There are some things in life I’m willing to say “no” to quite frequently, for the purpose of having a better quality of life. Things like highly-processed foods, alcohol, and sugary beverages are atop the list. However, coffee has been one of those things that I just can’t do without on a daily basis. The wonderful aroma, the mental edge, and the feelings of happiness and comfort that come along with it are difficult, for sure, to part with.

I conducted an unofficial study last year, the subject being myself (n=1 for you statistics nerds out there), on the physical and psychological effects of caffeine cessation. Coffee was the primary beverage, which contains caffeine that was eliminated. I decided to go 4 weeks without it or any other caffeine-containing products just to see what it was like. Well, the first few days were probably the most difficult for me. I normally drink 2-3 cups on average, but I find that it doesn’t take much for it do its work on me.

I didn’t ease off of it. I stopped cold turkey, so needless to say, I had some pretty bad brain fog, a constant headache, and irritability for the first few days. After that, the withdrawal symptoms finally started to cool off, and I started noticing some things a couple weeks after. My sleep was improving in quality and duration, I felt tired when I needed to be (at night before bed), I didn’t get as irritable throughout the day (although this has always been something I’ve been trying to improve upon), my energy levels were a bit more steady, and my mental clarity was just as good (if I got a workout in that morning).

I eased back into the coffee shortly after my experiment had ended, allowing myself no more than one 8 ounce cup a day, and go figure, eventually the stressful days and those few nights of insufficient sleep compounded and I felt the need for more. So, here I am again a year later averaging 2-3 cups per day, which equates to approximately 300-450mg of caffeine.

Now, don’t get me wrong. I’m not bashing coffee. Coffee has absolutely been shown to have desirable effects on the body. However, that little drug known as caffeine that resides within coffee can have some undesirable effects if consumed in excess, and what “in excess” means is highly individual to each person. Generally, healthy adults can consume up to 400mg of caffeine without experiencing any of the negative effects. But some like me are more sensitive to it.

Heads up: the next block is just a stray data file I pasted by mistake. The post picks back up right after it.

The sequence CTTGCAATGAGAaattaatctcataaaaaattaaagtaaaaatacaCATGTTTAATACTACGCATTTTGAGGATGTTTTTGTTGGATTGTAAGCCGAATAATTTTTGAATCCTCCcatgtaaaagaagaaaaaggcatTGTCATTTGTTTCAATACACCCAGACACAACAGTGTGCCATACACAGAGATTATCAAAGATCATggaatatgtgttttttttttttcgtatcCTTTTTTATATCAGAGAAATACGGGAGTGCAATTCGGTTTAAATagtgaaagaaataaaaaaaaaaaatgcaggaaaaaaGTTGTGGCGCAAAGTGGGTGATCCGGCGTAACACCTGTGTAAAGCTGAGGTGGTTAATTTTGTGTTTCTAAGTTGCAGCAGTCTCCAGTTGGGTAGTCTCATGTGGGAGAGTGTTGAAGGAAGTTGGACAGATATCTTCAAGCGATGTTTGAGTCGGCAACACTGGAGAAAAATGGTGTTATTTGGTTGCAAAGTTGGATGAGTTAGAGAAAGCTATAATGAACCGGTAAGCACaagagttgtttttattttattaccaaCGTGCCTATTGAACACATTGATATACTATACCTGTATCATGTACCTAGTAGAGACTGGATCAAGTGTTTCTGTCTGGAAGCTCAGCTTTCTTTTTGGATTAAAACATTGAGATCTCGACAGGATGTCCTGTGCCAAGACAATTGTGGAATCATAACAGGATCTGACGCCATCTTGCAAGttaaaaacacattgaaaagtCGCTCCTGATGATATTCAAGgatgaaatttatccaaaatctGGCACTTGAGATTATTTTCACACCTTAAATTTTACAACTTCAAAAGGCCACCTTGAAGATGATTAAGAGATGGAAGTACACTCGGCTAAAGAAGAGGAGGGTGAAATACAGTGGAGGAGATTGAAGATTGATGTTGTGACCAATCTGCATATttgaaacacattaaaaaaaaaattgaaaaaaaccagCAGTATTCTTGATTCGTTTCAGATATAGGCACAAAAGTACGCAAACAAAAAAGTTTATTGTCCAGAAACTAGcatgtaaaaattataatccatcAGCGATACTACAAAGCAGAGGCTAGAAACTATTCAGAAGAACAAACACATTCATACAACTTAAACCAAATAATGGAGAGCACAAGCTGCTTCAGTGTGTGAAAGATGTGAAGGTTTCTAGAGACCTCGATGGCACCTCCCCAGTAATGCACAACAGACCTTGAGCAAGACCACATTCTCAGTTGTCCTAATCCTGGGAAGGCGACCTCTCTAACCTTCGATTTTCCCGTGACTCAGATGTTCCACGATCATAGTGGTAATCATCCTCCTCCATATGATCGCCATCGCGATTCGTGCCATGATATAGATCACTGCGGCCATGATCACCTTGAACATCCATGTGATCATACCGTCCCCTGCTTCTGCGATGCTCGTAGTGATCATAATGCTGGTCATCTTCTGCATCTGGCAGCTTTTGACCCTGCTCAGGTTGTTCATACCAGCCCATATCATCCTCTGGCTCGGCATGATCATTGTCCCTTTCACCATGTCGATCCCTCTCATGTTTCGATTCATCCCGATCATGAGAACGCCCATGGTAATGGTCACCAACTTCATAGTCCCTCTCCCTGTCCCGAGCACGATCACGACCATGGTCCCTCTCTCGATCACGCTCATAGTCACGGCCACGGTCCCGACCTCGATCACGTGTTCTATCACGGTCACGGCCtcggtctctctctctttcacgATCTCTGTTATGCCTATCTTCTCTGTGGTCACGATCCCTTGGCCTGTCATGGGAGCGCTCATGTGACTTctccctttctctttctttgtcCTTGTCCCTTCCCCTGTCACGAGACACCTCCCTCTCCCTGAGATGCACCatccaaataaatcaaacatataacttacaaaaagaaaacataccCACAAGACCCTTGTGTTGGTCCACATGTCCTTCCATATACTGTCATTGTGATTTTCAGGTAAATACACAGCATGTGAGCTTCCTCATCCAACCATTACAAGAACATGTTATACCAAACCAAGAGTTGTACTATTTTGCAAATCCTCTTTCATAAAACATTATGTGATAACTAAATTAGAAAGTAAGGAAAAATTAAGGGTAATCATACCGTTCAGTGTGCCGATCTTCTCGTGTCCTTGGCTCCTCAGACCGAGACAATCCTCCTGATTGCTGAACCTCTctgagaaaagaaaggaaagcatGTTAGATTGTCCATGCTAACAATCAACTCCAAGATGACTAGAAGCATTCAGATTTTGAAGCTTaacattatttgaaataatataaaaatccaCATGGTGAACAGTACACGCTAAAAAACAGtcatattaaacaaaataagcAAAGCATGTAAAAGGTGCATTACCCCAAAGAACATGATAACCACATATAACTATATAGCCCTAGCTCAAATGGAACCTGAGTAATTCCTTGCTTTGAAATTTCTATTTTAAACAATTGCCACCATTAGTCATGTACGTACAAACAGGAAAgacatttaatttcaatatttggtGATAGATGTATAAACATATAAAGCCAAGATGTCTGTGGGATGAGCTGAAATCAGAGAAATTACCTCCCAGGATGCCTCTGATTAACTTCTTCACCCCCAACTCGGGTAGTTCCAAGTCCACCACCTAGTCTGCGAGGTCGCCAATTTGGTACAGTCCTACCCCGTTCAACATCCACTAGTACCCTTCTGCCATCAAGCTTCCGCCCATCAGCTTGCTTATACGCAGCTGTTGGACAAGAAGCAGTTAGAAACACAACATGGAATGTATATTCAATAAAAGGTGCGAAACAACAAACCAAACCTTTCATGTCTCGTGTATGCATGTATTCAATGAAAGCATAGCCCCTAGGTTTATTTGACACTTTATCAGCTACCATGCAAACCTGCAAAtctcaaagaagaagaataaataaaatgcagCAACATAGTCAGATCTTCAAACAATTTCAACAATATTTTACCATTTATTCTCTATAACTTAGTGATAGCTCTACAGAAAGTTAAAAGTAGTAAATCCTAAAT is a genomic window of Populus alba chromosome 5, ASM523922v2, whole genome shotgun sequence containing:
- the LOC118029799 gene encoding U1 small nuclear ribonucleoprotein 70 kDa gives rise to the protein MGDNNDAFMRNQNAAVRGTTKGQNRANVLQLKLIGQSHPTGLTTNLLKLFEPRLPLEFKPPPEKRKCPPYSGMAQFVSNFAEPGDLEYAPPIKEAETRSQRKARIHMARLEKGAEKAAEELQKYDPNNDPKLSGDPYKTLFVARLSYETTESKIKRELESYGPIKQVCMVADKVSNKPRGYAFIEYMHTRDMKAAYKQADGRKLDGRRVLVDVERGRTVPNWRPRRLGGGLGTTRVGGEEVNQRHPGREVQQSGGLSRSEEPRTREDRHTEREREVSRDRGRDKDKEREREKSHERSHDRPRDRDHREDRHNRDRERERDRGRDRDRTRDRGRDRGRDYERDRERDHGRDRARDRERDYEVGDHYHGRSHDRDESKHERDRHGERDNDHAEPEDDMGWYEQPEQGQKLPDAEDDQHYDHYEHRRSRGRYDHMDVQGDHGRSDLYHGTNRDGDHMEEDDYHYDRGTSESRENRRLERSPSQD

As of 2017, the average consumption among coffee drinkers in the United States was approximately 3.2 cups per day. Knowing this, I should still probably stick to the lower end of my range, considering the undesirable effects caffeine tends to give me rather quickly if I drink too much (i.e. irritability, jitteriness, anxiety, feeling tense).

Even though I’m back on the Joe, my little experiment did lead me to start researching some alternatives to regular coffee. One of those obvious alternatives happened to be decaf coffee! However, being the health nut that I am, I wanted to know how most decaffeinated coffee is actually decaffeinated. So, I did some research and here’s a brief summary on what I found.

There are four processes used to decaffeinate coffee. Two of them use synthetic chemical solvents to extract the caffeine from the beans (i.e. direct and indirect methods). The direct method may have brands label their coffee as “naturally decaffeinated” because the solvent that is used can be found in ripening fruits. However, the extraction and usage of this naturally-occurring solvent is often expensive and impractical, so often times a synthetic version will be used. One of the methods that does not use chemical solvents is the CO2 Method, although this process is costly, so it is used with large quantities of lower-grade coffee.

Finally, the grand finale. The Swiss Water Process (SWP). Hands down, I have not tasted a better cup of decaffeinated coffee than one that has used the SWP. I was first introduced to it at a coffee shop in Wicker Park, IL (i.e. Red Beard Coffee, which I recently found out had closed 🙁 I liked that place). I asked the barista for a cup of their decaf, and just for the hell of it I asked if she knew what the decaffeination process was like, because that’s what curiosity does to me. She told me it was the SWP, and so the research began. To sum it up, it uses water and osmosis to extract the caffeine from the coffee beans, while preserving much of the flavors. No chemical solvents are used, and many of the coffee brands that use this process are organic. One of the brands I really like and drink on occasion when I need a break from the caffeine is No Fun Jo Decaf. You can learn more about the SWP here.

So, there you have it. If you’ve been thinking about reducing your caffeine intake, and you’re not willing to give up your nice hot cup o’ joe, give a SWP decaf coffee brand a shot.

And here’s a little tip to finish this post…try mixing a batch of ground decaf coffee beans with your favorite regular ground coffee beans for ½ the caffeine. You might just be surprised.